Fayetteville police urge vigilance to stop looting
Posted April 25, 2011
FAYTEETVILLE, N.C. — Fayetteville residents whose homes sustained heavy tornado damage have been urged to remove all valuables after at least three homes on one storm-ravaged street were looted over the weekend.
Thieves took tools, electronics, jewelry and other items late Saturday from homes on Bromley Drive in the Summerhill East neighborhood, which was among the areas hit hardest by an April 16 tornado that cut through Cumberland County.
"It's devastation after devastation for people," said Nicole Foley, who owns a couple of homes on the street, including one that was vandalized. "Somebody takes advantage. (It's) people without any heart."
Gabriel Delagarza had gone to Florida to take a break after the storm, but he cut his vacation short after getting a phone call Sunday.
"Happy Easter. By the way, the house you're living in got vandalized," Delagarza recalled hearing on the phone.
"They pretty much stole everything they could get their hands on," he said after looking through the house Monday. "They take advantage of you at your lowest moment."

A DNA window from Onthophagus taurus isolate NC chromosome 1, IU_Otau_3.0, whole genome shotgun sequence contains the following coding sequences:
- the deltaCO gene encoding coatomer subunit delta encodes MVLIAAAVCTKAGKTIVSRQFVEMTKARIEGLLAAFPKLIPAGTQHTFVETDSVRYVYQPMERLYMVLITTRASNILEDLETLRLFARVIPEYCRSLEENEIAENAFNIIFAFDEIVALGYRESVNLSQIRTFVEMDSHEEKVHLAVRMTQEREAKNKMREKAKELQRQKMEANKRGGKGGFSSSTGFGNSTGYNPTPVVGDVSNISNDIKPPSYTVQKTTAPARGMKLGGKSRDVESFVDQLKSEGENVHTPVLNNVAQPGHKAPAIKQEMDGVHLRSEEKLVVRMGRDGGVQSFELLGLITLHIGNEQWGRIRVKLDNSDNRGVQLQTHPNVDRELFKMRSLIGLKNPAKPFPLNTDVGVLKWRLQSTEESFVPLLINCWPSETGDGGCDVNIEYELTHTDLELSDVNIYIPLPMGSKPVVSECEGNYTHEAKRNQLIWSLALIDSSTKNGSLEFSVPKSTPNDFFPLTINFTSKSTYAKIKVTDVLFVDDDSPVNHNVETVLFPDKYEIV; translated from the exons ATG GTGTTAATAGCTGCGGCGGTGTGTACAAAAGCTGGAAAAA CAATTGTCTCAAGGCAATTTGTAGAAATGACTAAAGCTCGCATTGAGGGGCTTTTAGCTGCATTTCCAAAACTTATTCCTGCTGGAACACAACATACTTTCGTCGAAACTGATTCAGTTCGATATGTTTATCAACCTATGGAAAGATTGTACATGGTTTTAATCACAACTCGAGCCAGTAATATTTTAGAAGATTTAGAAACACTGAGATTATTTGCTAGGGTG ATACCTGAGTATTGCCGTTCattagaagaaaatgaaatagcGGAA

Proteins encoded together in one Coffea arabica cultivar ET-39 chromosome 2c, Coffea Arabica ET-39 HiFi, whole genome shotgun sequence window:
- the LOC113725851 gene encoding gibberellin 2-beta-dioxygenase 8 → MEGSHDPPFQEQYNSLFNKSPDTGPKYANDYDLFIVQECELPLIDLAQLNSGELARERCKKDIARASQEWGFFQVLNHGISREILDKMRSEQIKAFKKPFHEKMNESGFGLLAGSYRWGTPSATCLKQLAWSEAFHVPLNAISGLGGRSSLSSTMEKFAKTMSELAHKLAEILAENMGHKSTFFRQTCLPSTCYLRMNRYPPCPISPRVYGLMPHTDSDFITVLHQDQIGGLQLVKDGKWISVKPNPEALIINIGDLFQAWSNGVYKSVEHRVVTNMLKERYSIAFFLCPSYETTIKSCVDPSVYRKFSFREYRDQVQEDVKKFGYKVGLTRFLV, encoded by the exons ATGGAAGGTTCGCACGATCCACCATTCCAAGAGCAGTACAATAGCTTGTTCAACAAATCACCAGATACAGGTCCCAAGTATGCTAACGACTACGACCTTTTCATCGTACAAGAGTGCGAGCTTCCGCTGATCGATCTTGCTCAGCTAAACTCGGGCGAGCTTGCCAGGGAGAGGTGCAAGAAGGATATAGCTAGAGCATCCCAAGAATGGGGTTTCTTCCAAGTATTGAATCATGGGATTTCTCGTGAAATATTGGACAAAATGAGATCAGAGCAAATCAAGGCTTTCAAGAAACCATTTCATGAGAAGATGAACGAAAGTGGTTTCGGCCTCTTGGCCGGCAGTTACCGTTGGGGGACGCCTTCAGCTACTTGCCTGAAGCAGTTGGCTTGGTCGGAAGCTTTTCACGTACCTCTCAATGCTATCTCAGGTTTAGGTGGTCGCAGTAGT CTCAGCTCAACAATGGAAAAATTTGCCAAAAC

Fayetteville police have responded to seven cases of looting in storm-damaged areas. The other four incidents occurred on Northampton Road, Summer Hill Road, Dornoch Drive and Hawfield Drive. Another break-in was reported on the north side of Fayetteville that police said also appears to be storm-related.
Although police said officers would continue to be visible in the damaged neighborhoods, they have closed a command center that was set up on nearby Yadkin Road after the storms. Also, a 9 p.m. to 6 p.m. curfew that has been in place for a week expired Monday.
Sgt. Todd Joyce said it's nearly impossible to prevent all looting in storm-struck neighborhoods, especially at night.
"It's a crime of opportunity. They may be in and out after we've already ridden through an area. So, we'll do the best we can to stay highly visible," Jones said.
Some residents asked police to keep up added patrols to help curb looting.
"They don’t need to be winding down because it’s gonna take months (to recover)," Foley said.
Landlord John Kuespert said he thinks the Fayetteville Police Department should have requested assistance from the National Guard.
"They've done an incredible job, but I think it's become too much for them," Kuespert said of local officers.
Kenny Currie, Cumberland County’s emergency management director, said the city had security covered and noted that local officials can tap the National Guard only when all local resources are exhausted.
If events warrant, the city can impose another curfew and further enhance police presence, Joyce said. Until then, police recommended that residents form community watch groups to report all suspicious activity.